## A Few Quick Questions: Integral Notation and Integrals

1. The problem statement, all variables and given/known data

The integral (2x) dx between x= -2 and 1

and indefinate integral (dx)/((x+3)^2)

2. Relevant equations

None really.

3. The attempt at a solution

I am working through practice problems for my final later this week. I have come across a few integral problems where the answer comes out as a negative number. I have no problems doing these questions I am just having an issue understanding how an area can be negative.

And for the second one does this simply mean that it is integral (1/((x+3)^2) dx??

Thanks

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Mentor
 Quote by Canadian I am working through practice problems for my final later this week. I have come across a few integral problems where the answer comes out as a negative number. I have no problems doing these questions I am just having an issue understanding how an area can be negative.
We define a negative area to mean the area underneath the graph when the function is negative, and so is below the x axis. As an example, consider the integral of the function sin(x) between pi and 2*pi:
$$\int_\pi^{2\pi}sin(x)dx=[-cos(x)]_\pi^{2\pi}=-2$$

Looking at the graph of the sine function, we see that the given integral is in the region where the function is negative, and so this gives rise to the "negative" area under the curve.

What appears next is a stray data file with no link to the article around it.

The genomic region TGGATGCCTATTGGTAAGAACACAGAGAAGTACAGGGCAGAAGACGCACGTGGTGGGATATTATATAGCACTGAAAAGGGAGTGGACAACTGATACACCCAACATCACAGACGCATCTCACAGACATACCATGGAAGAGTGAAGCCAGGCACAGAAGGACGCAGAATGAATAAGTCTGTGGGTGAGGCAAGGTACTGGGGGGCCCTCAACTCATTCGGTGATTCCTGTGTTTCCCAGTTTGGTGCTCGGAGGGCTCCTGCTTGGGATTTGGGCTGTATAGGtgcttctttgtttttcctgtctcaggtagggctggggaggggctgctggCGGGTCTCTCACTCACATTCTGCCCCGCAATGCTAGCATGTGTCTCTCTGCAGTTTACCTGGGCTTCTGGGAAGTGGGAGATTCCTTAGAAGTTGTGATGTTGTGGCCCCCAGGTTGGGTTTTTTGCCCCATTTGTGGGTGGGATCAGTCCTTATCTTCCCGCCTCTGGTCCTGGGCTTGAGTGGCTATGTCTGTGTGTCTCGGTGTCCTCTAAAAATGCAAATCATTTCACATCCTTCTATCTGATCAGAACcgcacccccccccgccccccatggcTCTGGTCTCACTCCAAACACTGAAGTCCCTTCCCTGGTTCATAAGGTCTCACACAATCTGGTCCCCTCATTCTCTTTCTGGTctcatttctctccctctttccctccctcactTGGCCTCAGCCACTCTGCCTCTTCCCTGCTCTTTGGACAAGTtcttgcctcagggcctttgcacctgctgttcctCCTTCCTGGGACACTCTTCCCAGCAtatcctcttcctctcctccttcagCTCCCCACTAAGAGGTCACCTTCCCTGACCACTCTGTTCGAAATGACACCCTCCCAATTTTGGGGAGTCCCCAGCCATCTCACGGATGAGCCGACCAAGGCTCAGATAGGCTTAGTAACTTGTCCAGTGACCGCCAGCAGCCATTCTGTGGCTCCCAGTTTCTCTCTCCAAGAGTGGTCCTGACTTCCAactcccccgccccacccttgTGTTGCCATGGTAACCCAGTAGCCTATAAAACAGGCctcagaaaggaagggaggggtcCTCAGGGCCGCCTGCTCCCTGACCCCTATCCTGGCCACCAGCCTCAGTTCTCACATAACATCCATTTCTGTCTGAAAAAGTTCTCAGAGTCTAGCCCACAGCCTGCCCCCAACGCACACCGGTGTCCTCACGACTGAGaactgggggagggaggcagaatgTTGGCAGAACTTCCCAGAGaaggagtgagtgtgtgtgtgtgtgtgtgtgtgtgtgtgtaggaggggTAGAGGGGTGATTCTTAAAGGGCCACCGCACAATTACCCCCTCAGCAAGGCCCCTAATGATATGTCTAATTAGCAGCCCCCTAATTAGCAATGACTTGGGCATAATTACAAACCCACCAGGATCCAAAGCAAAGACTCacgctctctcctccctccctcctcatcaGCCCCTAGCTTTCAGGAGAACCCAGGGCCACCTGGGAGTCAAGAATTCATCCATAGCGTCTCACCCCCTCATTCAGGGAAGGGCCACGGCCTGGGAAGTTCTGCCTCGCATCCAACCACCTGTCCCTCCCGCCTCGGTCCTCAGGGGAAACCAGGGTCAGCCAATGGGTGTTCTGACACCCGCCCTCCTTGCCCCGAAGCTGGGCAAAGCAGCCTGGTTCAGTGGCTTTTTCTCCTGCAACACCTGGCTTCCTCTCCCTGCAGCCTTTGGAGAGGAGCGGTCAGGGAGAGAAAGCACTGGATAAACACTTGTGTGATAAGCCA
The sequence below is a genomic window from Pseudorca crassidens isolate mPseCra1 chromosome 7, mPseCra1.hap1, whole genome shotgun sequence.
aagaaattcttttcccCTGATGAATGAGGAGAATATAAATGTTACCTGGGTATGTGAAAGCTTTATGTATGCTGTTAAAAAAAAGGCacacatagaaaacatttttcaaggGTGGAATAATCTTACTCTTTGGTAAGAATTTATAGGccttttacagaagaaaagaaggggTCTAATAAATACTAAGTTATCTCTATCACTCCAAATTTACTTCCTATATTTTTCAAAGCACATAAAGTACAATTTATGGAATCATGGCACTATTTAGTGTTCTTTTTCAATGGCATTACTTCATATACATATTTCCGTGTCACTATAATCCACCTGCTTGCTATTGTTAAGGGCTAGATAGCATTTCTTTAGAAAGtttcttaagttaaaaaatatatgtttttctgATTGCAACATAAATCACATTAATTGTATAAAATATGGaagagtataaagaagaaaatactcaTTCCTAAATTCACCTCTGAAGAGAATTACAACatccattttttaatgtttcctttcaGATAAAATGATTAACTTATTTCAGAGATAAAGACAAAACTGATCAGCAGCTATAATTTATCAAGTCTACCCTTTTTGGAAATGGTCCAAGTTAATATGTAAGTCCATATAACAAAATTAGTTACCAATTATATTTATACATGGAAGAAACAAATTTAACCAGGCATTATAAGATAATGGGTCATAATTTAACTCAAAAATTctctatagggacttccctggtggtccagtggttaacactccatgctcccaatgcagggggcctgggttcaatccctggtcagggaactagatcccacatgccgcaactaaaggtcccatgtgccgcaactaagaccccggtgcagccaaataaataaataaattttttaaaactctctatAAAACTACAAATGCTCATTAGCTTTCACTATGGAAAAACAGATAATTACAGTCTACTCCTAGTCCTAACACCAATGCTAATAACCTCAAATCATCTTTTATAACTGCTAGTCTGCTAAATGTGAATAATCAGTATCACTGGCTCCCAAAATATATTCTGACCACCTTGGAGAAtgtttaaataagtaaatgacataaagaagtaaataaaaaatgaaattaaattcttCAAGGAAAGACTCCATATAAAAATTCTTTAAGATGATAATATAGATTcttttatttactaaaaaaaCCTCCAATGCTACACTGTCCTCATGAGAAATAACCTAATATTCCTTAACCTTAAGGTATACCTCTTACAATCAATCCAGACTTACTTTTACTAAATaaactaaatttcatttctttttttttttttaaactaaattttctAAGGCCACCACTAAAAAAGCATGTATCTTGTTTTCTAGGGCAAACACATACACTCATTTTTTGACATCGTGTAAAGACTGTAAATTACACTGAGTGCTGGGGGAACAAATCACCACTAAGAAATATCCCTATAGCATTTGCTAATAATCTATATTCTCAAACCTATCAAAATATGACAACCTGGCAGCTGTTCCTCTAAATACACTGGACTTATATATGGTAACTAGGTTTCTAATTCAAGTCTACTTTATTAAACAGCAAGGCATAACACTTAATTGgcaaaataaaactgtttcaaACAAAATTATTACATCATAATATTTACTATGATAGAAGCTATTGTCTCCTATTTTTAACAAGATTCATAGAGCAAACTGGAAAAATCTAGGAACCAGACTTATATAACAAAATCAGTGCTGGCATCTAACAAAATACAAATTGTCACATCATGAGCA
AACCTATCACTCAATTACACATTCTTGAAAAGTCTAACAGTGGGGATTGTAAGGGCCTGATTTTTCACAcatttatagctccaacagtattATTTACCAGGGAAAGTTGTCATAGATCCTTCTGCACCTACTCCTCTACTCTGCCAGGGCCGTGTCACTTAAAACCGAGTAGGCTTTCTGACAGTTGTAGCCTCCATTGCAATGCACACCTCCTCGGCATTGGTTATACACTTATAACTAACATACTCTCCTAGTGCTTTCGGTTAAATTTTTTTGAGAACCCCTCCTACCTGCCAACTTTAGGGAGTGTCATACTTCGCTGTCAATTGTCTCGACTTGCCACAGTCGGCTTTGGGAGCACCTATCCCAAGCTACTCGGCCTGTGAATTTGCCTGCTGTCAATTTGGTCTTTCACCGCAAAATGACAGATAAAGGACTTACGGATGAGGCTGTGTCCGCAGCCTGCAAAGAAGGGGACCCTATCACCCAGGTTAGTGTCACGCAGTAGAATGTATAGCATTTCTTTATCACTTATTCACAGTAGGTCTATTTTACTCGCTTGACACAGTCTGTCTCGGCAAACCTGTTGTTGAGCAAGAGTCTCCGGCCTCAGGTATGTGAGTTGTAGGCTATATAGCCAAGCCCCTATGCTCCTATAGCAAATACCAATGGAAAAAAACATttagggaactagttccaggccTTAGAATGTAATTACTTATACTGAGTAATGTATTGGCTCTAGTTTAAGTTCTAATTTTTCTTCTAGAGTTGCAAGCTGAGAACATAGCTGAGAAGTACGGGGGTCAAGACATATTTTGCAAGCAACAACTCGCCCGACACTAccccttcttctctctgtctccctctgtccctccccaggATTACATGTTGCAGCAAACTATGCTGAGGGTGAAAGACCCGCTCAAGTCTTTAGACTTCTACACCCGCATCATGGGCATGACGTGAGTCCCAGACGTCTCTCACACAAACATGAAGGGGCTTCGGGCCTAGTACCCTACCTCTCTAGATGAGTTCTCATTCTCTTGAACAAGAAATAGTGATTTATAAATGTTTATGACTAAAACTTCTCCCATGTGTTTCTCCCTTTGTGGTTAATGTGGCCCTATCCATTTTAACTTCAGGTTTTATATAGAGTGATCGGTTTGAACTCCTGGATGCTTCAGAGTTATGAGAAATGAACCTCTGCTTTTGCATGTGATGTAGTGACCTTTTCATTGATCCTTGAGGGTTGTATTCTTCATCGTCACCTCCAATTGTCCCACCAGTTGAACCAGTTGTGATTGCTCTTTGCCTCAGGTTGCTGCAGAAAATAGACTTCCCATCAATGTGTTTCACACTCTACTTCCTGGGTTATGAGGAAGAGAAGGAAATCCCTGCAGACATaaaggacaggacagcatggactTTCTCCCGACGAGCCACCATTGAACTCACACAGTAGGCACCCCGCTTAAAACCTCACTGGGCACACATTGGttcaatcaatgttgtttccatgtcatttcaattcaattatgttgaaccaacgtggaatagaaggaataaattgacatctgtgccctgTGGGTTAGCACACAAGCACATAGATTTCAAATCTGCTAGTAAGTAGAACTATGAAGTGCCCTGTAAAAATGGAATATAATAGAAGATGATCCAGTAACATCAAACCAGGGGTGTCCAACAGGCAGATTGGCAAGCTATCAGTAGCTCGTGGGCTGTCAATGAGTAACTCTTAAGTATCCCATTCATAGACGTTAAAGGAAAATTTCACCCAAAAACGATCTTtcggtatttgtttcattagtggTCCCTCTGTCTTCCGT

And for the second one does this simply mean that it is integral (1/((x+3)^2) dx?? Thanks
Correct.

 Thanks, So when you are asked to find the area under a curve between two points and the function happens to be both above and below the x-axis on that interval. You are really being asked to find the difference between the area above and below the graph to the x axis? I guess I shouldn't be thinking in terms of area then.

## A Few Quick Questions: Integral Notation and Integrals

 Quote by Canadian So when you are asked to find the area under a curve between two points and the function happens to be both above and below the x-axis on that interval. You are really being asked to find the difference between the area above and below the graph to the x axis?
Exactly.
 Quote by Canadian I guess I shouldn't be thinking in terms of area then.
Thinking of integration in terms of area can actually be quite helpful at times, consider:
$$\int_0^{2\pi}sin(x)dx$$

Because the area above the graph is the same as the area below the graph, you immediately know the integral evaluates to 0, without doing any integration.

Mentor
 Quote by Canadian Thanks, So when you are asked to find the area under a curve between two points and the function happens to be both above and below the x-axis on that interval. You are really being asked to find the difference between the area above and below the graph to the x axis?
Yes, then if the difference is negative, it shows the area below the x axis is greater, and vice versa. If you consider the above example with sin(x), but this time integrate between 0 and 2*pi, then the value of the integral is zero. This is because the area below and above the axis are equal, and so cancel out.